In a perfect world, every home would be in perfect condition, just waiting for you to move in. But just like buying a car, you’ll expect that there is some wear and tear on an older home. There may be only a few years left on the roof, or cracks in the chimney, but it should be priced accordingly.

We’ll evaluate the value of the home up front after we have a chance to see it in person and review comparable properties. We will also make your offer contingent on you having the right to conduct inspections after your offer is accepted. That will give you the opportunity to make sure everything is in the same general condition you expected.

The most common issues we see when reviewing home inspections are termite damage, cracks in sewer lines, worn or cracked chimneys, roofs or foundations needing attention, older electrical panels, and air conditioning or furnaces beyond their expected lifespan. Whatever the problem, there is always a solution.

If there are any surprises, you get to renegotiate the terms of your purchase. You can ask for repairs, or even better yet: ask for a credit towards your closing costs. That way you will need less money to close escrow AND you’ll be able to use the funds however and whenever you see fit. If there are serious concerns that can’t be fixed or that the Seller is unwilling to pay for, you can walk away from the purchase and get your deposit back…as long as you kept your inspection contingency in tact. That’s the tool we use to make sure you have a chance to kick the tires before you commit to the sale. You will release your inspection contingency only when you are completely satisfied that everything is as you expect.

How to Choose an Inspector

You are welcome to choose your own property inspectors; however, having attended and reviewed hundreds of inspections and reports, I have come to trust some inspectors more than others. I can recommend inspectors that I have worked with in the past, and that I trust in terms of their professionalism, thoroughness, and readiness to give you their real opinion.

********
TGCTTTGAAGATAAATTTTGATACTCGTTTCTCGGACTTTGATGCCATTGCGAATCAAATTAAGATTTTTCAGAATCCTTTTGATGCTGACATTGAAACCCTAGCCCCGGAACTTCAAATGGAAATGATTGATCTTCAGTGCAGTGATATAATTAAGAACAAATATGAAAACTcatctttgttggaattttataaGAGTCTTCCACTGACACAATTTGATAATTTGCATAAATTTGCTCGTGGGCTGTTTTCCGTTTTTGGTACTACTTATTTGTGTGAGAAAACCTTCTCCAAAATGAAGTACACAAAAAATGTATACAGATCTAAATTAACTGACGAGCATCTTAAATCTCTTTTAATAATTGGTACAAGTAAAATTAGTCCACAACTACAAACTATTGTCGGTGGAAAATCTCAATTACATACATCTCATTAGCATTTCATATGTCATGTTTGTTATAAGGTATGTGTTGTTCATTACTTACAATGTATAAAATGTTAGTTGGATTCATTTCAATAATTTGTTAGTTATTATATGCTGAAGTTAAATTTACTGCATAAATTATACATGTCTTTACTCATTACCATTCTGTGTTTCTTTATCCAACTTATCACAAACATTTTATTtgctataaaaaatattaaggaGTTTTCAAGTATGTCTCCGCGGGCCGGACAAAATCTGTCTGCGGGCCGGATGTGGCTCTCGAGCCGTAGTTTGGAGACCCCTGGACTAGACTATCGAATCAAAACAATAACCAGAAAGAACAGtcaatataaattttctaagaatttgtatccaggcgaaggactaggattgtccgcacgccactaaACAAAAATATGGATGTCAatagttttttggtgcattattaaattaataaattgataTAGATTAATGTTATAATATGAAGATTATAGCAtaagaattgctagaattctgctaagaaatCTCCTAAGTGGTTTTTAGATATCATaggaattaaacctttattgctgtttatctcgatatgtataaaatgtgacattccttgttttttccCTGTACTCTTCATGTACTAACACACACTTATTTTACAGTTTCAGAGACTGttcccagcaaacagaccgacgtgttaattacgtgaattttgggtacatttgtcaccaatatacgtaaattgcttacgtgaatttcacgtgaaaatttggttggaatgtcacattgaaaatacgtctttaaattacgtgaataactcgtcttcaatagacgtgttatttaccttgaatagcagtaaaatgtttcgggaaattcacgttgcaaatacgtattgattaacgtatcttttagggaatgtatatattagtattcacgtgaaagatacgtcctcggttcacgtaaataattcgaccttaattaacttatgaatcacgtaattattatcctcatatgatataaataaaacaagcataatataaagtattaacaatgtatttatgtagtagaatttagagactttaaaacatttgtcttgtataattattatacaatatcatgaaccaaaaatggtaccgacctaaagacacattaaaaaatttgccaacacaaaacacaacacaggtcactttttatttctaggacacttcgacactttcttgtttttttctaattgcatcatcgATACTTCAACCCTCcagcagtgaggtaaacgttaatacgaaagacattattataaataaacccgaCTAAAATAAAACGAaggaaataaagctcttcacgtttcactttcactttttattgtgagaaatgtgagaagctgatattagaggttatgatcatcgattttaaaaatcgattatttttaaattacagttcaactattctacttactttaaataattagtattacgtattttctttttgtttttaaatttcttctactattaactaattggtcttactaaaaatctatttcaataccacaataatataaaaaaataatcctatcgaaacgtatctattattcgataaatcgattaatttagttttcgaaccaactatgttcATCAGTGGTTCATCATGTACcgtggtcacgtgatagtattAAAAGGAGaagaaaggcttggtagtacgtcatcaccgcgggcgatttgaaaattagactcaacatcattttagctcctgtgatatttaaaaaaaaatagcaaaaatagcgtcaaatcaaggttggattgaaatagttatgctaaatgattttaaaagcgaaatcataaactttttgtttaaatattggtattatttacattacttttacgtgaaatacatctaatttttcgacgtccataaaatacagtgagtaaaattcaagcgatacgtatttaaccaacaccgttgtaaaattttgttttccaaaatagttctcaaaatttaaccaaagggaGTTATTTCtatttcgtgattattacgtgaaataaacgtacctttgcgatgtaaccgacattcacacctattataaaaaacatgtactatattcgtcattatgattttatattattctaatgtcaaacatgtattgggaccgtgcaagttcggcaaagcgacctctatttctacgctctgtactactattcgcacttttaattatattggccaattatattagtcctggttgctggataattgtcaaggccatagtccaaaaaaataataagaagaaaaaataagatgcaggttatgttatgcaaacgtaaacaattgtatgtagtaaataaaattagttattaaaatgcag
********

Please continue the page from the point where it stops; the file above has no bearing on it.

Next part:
For single family homes, you’ll most likely want at least a general inspection, termite inspection, chimney inspection and sewer inspection. For condos, you may only need a general home inspection, but you’ll want to pay close attention to the Homeowner’s Association documents you will receive from the building complex.  

I absolutely recommend that you attend the home inspection and ask the inspector questions. They’ll share insights that you may not find on the written reports. Have the inspector walk you through their findings, that way they can point out anything that should be addressed or fixed.

You’ll see your inspector climbing on the roof, in the attic and under the house. The job of the inspector is to protect your investment and find any issues with the home, including but not limited to: the roof, plumbing, electrical components, appliances, heating & air conditioning systems, ventilation, windows, the fireplace and chimney, the foundation, and so much more! Based on their findings you may need additional specialists to investigate problem areas further.

Bottom Line

They say ‘ignorance is bliss,’ but not when investing your hard-earned money into a home of your own. Work with a professional who you can trust to give you the most information possible about your new home so that you can make the most educated decision about your purchase. There is always a solution or workaround. I will guide you to make sure you are satisfied with your purchase.

Tiffany Thompson